- Utilitarianism also cannot predict with certainty whether the consequences of our actions will be good or bad—the results of our actions happen in the future.
- Utilitarianism also has trouble accounting for values like justice and individual rights. For example, say a hospital has four people whose lives depend upon receiving organ transplants: a heart, lungs, a kidney, and a liver. If a healthy person wanders into the hospital, his organs could be harvested to save four lives at the expense of his one life. This would arguably produce the greatest good for the greatest number. But few would consider it an acceptable course of action, let alone an ethical one.
So, although utilitarianism is surely a reason-based approach to determining right and wrong, it has obvious limitations.
What Are the Principles of Utilitarianism?
Utilitarianism puts forward that it is a virtue to improve one's life better by increasing the good things in the world and minimizing the bad things. This means striving for pleasure and happiness while avoiding discomfort or unhappiness.
What Is a Utilitarian?
A utilitarian is a person who holds the beliefs of utilitarianism. Today, these people might be described as cold and calculating, practical, and perhaps selfish—since they may seek their own pleasure at the expense of the social good at times.
What Is Rule Utilitarianism?
Rule utilitarians focus on the effects of actions that stem from certain rules or moral guidelines (e.g. the "golden rule", the 10 commandments, or laws against murder). If an action conforms to a moral rule then the act is moral. A rule is deemed moral if its existence increases the greater good than any other rule, or the absence of such a rule.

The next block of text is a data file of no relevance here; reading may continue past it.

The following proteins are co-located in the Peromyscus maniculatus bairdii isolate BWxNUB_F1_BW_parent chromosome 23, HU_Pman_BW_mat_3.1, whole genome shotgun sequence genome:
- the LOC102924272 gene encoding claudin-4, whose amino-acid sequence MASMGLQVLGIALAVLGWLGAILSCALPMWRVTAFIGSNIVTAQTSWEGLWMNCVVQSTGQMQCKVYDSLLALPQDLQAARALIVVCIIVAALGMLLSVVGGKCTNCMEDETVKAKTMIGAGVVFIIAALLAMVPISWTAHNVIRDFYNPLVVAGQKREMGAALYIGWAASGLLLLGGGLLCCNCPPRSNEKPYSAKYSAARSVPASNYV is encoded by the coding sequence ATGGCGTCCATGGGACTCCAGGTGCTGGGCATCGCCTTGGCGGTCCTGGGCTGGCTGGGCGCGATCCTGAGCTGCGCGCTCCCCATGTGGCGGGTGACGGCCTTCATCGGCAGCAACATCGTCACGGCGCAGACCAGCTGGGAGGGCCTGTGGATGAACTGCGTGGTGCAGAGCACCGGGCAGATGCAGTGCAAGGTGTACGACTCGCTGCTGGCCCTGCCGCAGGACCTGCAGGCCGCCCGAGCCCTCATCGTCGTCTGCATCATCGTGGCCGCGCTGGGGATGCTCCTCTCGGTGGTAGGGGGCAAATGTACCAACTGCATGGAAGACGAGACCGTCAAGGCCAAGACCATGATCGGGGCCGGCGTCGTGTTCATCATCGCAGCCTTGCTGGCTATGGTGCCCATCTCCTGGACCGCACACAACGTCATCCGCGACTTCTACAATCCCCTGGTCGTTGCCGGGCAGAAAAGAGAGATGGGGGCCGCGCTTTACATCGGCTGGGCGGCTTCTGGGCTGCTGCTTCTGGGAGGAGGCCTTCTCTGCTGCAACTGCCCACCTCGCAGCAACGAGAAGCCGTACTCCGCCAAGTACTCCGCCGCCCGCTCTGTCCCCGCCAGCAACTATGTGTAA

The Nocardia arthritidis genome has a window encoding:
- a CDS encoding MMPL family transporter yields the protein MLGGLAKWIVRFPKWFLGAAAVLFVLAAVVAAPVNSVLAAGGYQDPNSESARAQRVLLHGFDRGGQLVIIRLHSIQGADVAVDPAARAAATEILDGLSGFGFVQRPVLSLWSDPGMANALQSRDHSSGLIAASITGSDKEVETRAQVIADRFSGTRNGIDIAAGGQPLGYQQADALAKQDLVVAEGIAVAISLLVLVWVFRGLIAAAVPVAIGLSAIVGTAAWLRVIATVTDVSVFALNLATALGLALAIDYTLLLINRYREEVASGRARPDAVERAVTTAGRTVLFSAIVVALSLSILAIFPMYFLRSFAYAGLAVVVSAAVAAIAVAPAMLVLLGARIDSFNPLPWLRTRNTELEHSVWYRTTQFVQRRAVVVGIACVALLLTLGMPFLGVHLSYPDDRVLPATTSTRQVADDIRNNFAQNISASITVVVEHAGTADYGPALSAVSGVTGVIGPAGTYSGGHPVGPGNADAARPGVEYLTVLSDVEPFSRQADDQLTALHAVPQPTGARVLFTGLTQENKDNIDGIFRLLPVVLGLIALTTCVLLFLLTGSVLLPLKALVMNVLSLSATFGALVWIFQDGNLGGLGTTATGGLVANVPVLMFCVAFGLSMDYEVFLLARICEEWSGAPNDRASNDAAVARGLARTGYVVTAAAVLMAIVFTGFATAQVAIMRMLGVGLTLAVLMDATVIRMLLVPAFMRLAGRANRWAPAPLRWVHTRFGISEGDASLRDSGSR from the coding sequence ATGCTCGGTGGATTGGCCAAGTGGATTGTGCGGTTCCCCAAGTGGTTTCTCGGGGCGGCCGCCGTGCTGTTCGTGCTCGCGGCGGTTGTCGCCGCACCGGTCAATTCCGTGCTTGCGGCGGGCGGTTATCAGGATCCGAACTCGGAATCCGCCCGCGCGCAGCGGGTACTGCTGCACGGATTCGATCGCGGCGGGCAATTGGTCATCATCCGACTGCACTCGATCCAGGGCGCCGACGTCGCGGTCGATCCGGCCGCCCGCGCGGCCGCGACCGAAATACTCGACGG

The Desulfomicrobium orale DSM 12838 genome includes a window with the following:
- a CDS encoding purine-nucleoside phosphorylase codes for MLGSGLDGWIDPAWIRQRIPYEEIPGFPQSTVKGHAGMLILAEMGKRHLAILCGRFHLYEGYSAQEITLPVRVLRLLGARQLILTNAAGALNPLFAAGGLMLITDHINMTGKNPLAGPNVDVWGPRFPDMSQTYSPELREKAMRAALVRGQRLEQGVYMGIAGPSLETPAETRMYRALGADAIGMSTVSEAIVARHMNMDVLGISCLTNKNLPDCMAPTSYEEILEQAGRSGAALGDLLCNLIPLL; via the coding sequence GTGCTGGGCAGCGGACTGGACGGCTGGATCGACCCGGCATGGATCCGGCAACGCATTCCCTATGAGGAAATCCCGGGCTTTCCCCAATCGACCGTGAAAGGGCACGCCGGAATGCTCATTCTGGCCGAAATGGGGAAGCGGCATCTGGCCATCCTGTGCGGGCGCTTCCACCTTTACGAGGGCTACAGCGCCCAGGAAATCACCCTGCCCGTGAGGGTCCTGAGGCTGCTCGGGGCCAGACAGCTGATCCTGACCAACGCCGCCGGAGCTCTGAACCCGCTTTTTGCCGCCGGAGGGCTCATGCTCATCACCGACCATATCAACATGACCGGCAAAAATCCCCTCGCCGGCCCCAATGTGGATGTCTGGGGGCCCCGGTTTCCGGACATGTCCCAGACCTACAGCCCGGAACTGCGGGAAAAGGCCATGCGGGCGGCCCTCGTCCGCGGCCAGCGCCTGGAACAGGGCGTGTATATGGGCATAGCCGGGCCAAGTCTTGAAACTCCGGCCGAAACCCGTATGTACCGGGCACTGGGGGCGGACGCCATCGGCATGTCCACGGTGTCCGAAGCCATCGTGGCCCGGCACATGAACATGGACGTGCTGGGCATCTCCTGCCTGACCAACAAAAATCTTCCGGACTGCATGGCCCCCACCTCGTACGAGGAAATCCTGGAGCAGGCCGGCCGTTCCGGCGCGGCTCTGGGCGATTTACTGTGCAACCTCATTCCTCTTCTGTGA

What Is Utilitarian Value in Consumer Behavior?
If a consumer buys something only for its practical use-value, in a calculative and rational evaluation, then it is of utilitarian value. This precludes any sort of emotional or sentimental valuing, psychological biases, or other considerations.
What Is the Role of Utilitarianism in Today’s Business Environment?
Because its ideology argues for the greatest good for the greatest number, a business acting in a utilitarian fashion should increase the welfare of others. However, in practice, utilitarianism can lead to greed and dog-eat-dog competition that can undermine the social good.
The Bottom Line
Utilitarianism offers a relatively simple method for deciding the morally right course of action for any particular situation. Over the years, the principle of utilitarianism has been refined and expanded in many variations. Utilitarians today describe benefits and harms in terms of the satisfaction of personal preferences or in purely economic terms of monetary benefits over monetary costs, rather than in terms of "happiness" and "pleasure".